For those of us who decided to pursue advanced degrees, curiosity is likely second nature. We find our disciplines fascinating, and care enough about the contexts of our knowledge to pursue connections to other disciplines.  We certainly didn’t like everything we studied, but we enjoyed enough to develop inquiring minds.  As we moved into careers in higher education, many of us had to adjust to the realities of the classroom.  As it turns out, not everyone is passionate about our discipline and not everyone approaches learning with an interest in the broader context.  Quite the opposite appears to be true.

It is a kind of culture shock at the start.  We dive into teaching assuming that our passions will be shared by our students.  Yet, in nearly every class, there are students who simply want to pass the class.  Our passions are not intrinsically interesting to them.  Nor do they see education as interdisciplinary linkages.  It is more compartmentalized, with courses experienced in isolation, not connected to a whole.  This realization can make us despair and ask the silliest question of all, “Why aren’t they like us”?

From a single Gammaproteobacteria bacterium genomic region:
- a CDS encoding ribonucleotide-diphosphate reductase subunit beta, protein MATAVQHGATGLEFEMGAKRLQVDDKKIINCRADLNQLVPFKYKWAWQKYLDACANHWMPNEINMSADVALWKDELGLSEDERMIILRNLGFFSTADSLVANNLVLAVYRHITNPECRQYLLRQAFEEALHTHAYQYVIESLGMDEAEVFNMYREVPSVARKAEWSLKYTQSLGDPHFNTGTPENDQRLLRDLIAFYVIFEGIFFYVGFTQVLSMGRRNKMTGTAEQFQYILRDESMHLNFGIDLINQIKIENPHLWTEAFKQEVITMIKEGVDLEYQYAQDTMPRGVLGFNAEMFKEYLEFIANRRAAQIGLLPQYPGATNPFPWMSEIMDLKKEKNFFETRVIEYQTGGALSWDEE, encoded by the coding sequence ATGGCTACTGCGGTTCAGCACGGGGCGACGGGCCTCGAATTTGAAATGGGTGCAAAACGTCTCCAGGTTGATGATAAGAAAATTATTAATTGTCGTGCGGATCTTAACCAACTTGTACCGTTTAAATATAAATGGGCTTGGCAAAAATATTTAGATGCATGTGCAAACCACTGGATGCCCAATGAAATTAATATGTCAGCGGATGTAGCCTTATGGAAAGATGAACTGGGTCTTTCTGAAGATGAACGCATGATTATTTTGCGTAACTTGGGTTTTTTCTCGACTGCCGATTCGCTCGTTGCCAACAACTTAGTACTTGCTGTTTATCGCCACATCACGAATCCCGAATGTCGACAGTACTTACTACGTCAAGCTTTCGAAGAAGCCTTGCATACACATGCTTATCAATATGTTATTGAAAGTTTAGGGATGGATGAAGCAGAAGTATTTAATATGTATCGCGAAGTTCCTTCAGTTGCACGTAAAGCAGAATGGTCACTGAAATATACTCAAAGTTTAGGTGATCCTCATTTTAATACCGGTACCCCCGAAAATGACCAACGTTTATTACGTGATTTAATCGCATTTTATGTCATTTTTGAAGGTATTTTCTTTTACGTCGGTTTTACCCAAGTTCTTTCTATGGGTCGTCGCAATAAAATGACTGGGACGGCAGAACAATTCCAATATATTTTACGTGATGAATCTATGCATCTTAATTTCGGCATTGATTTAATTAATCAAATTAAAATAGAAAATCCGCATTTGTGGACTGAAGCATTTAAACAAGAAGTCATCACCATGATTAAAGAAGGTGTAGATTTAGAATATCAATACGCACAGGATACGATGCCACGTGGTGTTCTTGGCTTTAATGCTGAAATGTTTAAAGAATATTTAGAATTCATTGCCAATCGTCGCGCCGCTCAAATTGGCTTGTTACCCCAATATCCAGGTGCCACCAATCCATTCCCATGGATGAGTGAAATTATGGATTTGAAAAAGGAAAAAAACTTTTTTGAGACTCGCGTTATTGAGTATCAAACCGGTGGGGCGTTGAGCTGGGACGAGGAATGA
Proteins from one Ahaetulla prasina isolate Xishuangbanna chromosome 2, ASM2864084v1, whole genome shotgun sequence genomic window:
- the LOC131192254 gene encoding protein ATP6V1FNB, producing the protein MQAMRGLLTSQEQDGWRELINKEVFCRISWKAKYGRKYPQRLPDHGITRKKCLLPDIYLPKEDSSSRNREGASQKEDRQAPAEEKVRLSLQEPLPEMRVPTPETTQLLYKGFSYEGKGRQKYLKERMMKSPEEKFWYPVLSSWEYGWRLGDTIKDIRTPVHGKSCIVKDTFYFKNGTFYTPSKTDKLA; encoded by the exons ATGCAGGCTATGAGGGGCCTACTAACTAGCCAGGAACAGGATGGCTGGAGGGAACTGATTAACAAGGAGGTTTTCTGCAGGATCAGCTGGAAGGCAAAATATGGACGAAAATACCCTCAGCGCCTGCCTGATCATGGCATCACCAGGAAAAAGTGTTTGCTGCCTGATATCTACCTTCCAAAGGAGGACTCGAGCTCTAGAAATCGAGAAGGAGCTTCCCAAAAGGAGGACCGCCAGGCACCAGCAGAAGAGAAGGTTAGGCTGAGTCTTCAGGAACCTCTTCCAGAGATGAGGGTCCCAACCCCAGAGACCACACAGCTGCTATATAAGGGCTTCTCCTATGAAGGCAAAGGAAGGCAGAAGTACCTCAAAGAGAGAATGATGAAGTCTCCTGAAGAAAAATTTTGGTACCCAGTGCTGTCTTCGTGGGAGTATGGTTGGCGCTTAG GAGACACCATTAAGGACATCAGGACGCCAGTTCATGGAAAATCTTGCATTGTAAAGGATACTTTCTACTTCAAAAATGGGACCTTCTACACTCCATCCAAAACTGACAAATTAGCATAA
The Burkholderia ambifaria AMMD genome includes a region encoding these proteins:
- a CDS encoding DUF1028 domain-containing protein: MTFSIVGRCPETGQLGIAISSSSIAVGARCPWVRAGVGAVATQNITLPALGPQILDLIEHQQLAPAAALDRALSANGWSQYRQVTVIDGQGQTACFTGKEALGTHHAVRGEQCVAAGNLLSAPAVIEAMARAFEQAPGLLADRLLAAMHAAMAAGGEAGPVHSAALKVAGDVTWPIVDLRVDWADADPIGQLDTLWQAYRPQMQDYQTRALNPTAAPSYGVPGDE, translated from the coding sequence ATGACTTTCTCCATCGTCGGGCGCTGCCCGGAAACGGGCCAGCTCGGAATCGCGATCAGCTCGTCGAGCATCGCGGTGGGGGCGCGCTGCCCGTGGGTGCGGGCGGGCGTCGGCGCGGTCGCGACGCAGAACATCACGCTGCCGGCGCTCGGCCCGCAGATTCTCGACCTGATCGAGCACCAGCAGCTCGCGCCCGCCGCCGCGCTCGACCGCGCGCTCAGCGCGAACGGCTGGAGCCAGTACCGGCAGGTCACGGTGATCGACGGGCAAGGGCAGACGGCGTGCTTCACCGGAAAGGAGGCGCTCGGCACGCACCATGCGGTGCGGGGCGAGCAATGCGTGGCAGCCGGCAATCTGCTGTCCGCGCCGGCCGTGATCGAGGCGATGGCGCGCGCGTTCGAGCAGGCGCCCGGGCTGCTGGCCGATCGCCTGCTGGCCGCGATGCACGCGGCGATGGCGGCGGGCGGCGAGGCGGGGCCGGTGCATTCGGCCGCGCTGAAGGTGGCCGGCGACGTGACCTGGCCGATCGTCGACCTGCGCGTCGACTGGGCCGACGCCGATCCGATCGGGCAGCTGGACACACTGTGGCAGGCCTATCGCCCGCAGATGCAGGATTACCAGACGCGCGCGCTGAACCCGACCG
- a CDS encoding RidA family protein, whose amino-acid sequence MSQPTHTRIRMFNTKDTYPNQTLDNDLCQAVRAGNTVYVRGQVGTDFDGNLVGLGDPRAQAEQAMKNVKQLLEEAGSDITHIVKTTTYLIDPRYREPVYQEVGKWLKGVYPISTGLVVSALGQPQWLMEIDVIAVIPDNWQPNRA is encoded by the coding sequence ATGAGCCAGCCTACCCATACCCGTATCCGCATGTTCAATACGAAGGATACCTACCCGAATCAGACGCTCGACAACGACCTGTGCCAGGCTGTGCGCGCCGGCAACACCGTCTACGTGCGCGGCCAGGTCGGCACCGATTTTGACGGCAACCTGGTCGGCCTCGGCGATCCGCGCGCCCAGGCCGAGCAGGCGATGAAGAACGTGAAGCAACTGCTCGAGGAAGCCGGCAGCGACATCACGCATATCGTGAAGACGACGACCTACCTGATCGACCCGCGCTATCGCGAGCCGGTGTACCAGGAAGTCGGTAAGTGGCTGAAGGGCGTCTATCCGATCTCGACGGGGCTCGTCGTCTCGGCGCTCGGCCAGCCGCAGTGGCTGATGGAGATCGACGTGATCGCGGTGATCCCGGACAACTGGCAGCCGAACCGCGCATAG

Let’s start with the obvious.  Lots of them are like us.  We were the engaged students, in classrooms full of students who were less so. Those engaged students are in all of our classes, alongside those who are simply satisfying requirements. They are different from us because they grew up in another era, and we may need new teaching strategies, but they are still curious and seeking a meaningful educational experience.